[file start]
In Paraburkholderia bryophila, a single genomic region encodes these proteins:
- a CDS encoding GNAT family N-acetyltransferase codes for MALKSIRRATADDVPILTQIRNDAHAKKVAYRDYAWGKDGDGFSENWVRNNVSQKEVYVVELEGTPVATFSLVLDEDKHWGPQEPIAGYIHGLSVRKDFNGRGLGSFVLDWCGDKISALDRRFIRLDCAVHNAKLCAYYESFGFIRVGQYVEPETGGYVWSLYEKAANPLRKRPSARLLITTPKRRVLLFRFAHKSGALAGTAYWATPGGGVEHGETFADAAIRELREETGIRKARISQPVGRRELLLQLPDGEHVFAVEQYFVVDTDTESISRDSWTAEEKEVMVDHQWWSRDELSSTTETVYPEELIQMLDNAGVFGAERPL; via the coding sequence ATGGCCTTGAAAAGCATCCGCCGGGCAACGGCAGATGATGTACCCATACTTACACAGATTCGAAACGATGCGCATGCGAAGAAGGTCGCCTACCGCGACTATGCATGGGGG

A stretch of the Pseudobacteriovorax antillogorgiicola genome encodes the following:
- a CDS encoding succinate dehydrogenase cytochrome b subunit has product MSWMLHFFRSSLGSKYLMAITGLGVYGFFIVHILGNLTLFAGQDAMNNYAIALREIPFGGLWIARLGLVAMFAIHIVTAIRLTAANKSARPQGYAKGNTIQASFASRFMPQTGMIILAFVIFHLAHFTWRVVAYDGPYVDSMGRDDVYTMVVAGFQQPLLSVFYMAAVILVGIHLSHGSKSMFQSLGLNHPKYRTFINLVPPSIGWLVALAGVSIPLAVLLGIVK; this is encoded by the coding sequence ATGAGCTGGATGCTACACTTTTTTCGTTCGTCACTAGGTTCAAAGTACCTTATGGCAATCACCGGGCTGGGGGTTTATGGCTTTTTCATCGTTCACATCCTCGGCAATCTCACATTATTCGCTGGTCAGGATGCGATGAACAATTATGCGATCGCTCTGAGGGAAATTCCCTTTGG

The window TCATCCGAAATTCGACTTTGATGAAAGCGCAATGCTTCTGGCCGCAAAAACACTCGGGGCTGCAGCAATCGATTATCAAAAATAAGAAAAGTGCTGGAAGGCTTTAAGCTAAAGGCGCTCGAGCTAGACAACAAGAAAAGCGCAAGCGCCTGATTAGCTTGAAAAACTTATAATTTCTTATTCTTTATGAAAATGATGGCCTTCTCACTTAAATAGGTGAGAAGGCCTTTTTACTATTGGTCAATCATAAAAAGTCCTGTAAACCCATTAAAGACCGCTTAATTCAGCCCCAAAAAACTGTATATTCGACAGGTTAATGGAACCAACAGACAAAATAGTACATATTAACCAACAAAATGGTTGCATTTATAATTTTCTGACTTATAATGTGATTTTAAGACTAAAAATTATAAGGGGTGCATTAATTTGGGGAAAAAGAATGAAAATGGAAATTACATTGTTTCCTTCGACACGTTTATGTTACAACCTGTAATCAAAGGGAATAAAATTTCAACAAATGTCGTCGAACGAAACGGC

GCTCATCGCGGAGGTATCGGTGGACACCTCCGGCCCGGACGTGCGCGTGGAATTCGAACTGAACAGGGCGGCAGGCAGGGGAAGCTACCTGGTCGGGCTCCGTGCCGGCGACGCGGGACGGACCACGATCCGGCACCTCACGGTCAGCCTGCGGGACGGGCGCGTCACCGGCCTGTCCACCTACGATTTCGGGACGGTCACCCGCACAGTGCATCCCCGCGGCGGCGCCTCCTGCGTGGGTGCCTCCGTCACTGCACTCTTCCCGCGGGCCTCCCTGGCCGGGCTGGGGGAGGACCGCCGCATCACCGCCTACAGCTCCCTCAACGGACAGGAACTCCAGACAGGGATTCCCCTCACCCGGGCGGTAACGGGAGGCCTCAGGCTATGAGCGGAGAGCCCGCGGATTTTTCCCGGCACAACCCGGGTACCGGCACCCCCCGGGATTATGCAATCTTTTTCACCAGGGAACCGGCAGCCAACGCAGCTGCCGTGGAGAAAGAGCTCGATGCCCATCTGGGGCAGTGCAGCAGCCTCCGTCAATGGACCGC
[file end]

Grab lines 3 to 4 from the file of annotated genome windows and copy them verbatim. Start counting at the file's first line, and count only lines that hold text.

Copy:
A stretch of the Pseudobacteriovorax antillogorgiicola genome encodes the following:
- a CDS encoding succinate dehydrogenase cytochrome b subunit has product MSWMLHFFRSSLGSKYLMAITGLGVYGFFIVHILGNLTLFAGQDAMNNYAIALREIPFGGLWIARLGLVAMFAIHIVTAIRLTAANKSARPQGYAKGNTIQASFASRFMPQTGMIILAFVIFHLAHFTWRVVAYDGPYVDSMGRDDVYTMVVAGFQQPLLSVFYMAAVILVGIHLSHGSKSMFQSLGLNHPKYRTFINLVPPSIGWLVALAGVSIPLAVLLGIVK; this is encoded by the coding sequence ATGAGCTGGATGCTACACTTTTTTCGTTCGTCACTAGGTTCAAAGTACCTTATGGCAATCACCGGGCTGGGGGTTTATGGCTTTTTCATCGTTCACATCCTCGGCAATCTCACATTATTCGCTGGTCAGGATGCGATGAACAATTATGCGATCGCTCTGAGGGAAATTCCCTTTGG